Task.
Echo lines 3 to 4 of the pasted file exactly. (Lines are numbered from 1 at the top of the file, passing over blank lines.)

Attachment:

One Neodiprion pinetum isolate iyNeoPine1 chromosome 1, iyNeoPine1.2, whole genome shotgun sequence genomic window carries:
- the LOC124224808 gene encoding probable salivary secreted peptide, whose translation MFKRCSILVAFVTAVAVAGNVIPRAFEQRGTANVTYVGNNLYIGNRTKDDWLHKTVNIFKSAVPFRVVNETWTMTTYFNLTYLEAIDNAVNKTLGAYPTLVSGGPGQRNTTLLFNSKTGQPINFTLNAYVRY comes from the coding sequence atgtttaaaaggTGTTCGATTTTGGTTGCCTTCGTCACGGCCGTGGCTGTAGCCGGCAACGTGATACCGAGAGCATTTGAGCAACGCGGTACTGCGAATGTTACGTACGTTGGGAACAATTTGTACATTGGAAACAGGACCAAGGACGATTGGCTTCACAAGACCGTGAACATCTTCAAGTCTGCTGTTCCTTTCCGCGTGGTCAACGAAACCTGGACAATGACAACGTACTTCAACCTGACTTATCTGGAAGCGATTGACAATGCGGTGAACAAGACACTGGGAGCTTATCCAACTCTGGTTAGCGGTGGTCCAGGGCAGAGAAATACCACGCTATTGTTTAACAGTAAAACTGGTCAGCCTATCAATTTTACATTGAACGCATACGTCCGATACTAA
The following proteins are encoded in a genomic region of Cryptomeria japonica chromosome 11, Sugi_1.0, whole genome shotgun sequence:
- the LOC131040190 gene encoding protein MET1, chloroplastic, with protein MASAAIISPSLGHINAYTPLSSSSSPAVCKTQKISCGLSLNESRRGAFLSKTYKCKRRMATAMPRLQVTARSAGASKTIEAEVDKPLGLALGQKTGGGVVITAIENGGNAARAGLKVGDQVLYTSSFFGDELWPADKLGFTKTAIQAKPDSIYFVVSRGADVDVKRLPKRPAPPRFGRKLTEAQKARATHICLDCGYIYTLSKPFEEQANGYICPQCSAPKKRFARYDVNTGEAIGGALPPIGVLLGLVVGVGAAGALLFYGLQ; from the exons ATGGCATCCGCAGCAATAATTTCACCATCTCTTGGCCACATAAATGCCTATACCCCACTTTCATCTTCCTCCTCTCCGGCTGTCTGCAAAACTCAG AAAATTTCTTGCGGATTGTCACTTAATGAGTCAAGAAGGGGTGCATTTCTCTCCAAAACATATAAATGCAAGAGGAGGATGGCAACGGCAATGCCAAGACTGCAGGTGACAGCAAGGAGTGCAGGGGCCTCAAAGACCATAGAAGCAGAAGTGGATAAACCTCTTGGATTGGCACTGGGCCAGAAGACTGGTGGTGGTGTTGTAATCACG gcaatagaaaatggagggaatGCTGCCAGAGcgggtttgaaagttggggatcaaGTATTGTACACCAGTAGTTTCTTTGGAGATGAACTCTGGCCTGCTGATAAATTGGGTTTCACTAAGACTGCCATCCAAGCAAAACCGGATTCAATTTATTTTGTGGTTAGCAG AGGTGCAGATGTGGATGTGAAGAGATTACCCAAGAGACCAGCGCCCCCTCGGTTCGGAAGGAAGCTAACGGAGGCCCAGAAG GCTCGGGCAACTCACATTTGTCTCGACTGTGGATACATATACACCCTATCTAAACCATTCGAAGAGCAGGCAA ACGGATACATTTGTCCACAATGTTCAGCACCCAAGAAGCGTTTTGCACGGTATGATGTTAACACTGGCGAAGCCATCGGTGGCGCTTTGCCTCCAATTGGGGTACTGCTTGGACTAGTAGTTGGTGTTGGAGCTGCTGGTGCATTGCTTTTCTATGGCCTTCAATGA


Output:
The following proteins are encoded in a genomic region of Cryptomeria japonica chromosome 11, Sugi_1.0, whole genome shotgun sequence:
- the LOC131040190 gene encoding protein MET1, chloroplastic, with protein MASAAIISPSLGHINAYTPLSSSSSPAVCKTQKISCGLSLNESRRGAFLSKTYKCKRRMATAMPRLQVTARSAGASKTIEAEVDKPLGLALGQKTGGGVVITAIENGGNAARAGLKVGDQVLYTSSFFGDELWPADKLGFTKTAIQAKPDSIYFVVSRGADVDVKRLPKRPAPPRFGRKLTEAQKARATHICLDCGYIYTLSKPFEEQANGYICPQCSAPKKRFARYDVNTGEAIGGALPPIGVLLGLVVGVGAAGALLFYGLQ; from the exons ATGGCATCCGCAGCAATAATTTCACCATCTCTTGGCCACATAAATGCCTATACCCCACTTTCATCTTCCTCCTCTCCGGCTGTCTGCAAAACTCAG AAAATTTCTTGCGGATTGTCACTTAATGAGTCAAGAAGGGGTGCATTTCTCTCCAAAACATATAAATGCAAGAGGAGGATGGCAACGGCAATGCCAAGACTGCAGGTGACAGCAAGGAGTGCAGGGGCCTCAAAGACCATAGAAGCAGAAGTGGATAAACCTCTTGGATTGGCACTGGGCCAGAAGACTGGTGGTGGTGTTGTAATCACG gcaatagaaaatggagggaatGCTGCCAGAGcgggtttgaaagttggggatcaaGTATTGTACACCAGTAGTTTCTTTGGAGATGAACTCTGGCCTGCTGATAAATTGGGTTTCACTAAGACTGCCATCCAAGCAAAACCGGATTCAATTTATTTTGTGGTTAGCAG AGGTGCAGATGTGGATGTGAAGAGATTACCCAAGAGACCAGCGCCCCCTCGGTTCGGAAGGAAGCTAACGGAGGCCCAGAAG GCTCGGGCAACTCACATTTGTCTCGACTGTGGATACATATACACCCTATCTAAACCATTCGAAGAGCAGGCAA ACGGATACATTTGTCCACAATGTTCAGCACCCAAGAAGCGTTTTGCACGGTATGATGTTAACACTGGCGAAGCCATCGGTGGCGCTTTGCCTCCAATTGGGGTACTGCTTGGACTAGTAGTTGGTGTTGGAGCTGCTGGTGCATTGCTTTTCTATGGCCTTCAATGA